(This July 12 story corrects to say that the U.S. listed 89 illicit transactions, not 89 North Korean tankers in paragraph four and ten.)
By Michelle Nichols
UNITED NATIONS (Reuters) - The United States accused North Korea on Thursday of breaching a U.N. sanctions cap on refined petroleum by making illicit transfers between ships at sea, according to a document seen by Reuters, and demanded an immediate end to all sales of the fuel.
The United States submitted the complaint to the U.N. Security Council North Korea sanctions committee. The charge of a sanctions breach comes as Washington engages North Korea in a bid to convince Pyongyang to give up its nuclear weapons.
The North Korea U.N. mission did not immediately respond to a request for comment on the U.S. accusation. North Korea relies on imported fuel to keep its struggling economy functioning.
The United States said that as of May 30, there had been 89 illicit ship-to-ship transfers of refined petroleum products this year.
The United States did not broadly say which countries it believed were illicitly providing North Korea with refined petroleum. But it does mention one case of a ship-to-ship transfer involving a Russian-flagged ship and one case involving a Belize-flagged ship.
Reuters in December reported that Russian tankers had supplied fuel to North Korea by transferring cargoes at sea.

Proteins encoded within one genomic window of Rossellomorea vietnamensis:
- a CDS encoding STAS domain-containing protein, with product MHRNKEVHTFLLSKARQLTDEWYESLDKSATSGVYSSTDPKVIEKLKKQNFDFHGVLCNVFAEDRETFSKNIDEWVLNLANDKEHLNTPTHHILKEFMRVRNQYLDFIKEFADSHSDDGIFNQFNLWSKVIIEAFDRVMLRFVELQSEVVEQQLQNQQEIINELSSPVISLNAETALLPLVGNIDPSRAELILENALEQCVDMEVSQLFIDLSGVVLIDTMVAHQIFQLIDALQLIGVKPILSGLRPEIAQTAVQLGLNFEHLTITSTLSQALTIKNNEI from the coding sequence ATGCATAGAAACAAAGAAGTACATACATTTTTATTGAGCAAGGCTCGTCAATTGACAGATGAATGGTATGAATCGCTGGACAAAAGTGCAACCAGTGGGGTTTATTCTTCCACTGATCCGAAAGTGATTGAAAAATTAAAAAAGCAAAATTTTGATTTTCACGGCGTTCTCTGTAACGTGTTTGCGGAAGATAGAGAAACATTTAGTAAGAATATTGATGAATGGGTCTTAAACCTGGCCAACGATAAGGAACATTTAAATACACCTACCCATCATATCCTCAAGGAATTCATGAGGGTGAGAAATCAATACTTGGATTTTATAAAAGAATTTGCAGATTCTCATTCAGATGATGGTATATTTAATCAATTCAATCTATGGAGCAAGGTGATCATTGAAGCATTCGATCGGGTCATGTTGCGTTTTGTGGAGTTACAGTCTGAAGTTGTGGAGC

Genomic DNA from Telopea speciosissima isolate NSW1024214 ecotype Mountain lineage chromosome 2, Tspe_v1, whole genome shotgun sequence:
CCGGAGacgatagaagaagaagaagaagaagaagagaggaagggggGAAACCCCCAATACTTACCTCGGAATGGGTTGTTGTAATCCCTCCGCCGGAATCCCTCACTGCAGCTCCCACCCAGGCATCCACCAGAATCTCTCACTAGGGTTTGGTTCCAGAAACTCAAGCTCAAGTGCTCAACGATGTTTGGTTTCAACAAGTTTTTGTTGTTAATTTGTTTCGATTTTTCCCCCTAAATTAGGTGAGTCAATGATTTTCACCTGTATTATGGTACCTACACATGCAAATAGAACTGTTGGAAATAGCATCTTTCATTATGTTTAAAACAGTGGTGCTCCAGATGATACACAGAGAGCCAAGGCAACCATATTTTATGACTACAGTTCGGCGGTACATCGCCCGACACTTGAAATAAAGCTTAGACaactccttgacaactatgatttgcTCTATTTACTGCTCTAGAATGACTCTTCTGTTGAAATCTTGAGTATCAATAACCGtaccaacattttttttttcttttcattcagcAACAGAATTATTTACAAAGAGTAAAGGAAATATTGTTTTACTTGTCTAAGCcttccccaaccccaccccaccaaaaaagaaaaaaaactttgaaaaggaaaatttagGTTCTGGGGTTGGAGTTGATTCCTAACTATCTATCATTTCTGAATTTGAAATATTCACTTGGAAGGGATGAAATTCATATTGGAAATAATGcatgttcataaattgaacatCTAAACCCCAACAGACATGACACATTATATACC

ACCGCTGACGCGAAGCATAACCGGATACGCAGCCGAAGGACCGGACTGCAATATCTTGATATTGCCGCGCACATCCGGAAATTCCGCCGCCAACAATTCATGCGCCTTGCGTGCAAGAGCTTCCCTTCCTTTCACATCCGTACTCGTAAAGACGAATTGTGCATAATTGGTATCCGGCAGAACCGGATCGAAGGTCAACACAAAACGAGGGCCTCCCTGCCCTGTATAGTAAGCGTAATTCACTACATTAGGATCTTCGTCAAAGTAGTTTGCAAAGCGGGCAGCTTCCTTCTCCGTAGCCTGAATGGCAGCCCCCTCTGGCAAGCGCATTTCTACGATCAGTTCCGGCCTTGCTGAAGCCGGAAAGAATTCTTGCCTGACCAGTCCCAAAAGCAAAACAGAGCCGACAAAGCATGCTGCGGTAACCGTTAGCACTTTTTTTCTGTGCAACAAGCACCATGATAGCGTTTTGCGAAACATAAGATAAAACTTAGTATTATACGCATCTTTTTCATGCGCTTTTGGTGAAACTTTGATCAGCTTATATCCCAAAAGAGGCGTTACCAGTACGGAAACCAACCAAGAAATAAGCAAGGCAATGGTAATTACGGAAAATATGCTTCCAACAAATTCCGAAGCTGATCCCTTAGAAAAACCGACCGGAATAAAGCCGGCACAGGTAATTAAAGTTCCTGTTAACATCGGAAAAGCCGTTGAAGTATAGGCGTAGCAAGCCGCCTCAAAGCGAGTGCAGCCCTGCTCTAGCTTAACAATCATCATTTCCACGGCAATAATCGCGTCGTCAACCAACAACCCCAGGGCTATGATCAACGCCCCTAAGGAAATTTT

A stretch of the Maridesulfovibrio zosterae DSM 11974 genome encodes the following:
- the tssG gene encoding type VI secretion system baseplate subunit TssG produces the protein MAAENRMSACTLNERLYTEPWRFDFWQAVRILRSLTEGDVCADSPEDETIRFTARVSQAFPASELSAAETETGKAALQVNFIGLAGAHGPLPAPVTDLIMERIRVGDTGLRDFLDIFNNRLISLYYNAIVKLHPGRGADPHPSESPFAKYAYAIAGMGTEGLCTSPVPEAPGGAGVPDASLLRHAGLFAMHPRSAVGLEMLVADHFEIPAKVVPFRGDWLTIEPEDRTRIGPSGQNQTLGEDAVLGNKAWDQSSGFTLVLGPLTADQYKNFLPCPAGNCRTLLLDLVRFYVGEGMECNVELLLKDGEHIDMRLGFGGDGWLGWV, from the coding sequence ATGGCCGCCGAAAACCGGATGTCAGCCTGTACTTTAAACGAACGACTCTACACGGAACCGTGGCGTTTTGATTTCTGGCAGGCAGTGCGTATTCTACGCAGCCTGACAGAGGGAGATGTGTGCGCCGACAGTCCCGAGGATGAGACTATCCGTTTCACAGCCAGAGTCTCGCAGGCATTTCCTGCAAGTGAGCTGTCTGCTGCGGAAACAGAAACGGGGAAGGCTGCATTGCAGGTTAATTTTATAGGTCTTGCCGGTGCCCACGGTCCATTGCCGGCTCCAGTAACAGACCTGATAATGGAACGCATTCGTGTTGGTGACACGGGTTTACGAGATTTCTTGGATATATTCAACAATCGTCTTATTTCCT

The 15-member Security Council capped refined petroleum product exports to North Korea at 500,000 barrels a year in December, down from a previous limit, adopted in September, of 2 million barrels a year.
According to the Security Council North Korea sanctions committee website, only Russia and China have reported legitimate sales of some 14,000 tons of refined petroleum to North Korea in 2018.
“These sales and any other transfer must immediately stop since the United States believes the DPRK has breached the ... refined petroleum products quota for 2018,” the United States said in a document submitted to the committee, using an acronym for North Korea.
The United States provided a list to the Security Council committee of 89 illicit North Korean transactions and a few select photos, seen by Reuters.
“If fully loaded at around 90 percent laden, DPRK tankers have delivered nearly triple the 2018 quota at 1,367,628 barrels,” the United States said.
It asked the North Korea sanctions committee to issue an urgent note to all U.N. member states notifying them that North Korea has breached the refined petroleum cap and order an immediate halt to all transfers.
The U.N. Security Council has unanimously boosted sanctions on North Korea since 2006 in a bid to choke off funding for Pyongyang’s nuclear and ballistic missile programs, banning exports including coal, iron, lead, textiles and seafood, and capping imports of crude oil and refined petroleum products.
In March the council blacklisted dozens of ships and shipping companies over oil and coal smuggling by North Korea.
Reporting by Michelle Nichols; Editing by Bill Trott and James Dalgleish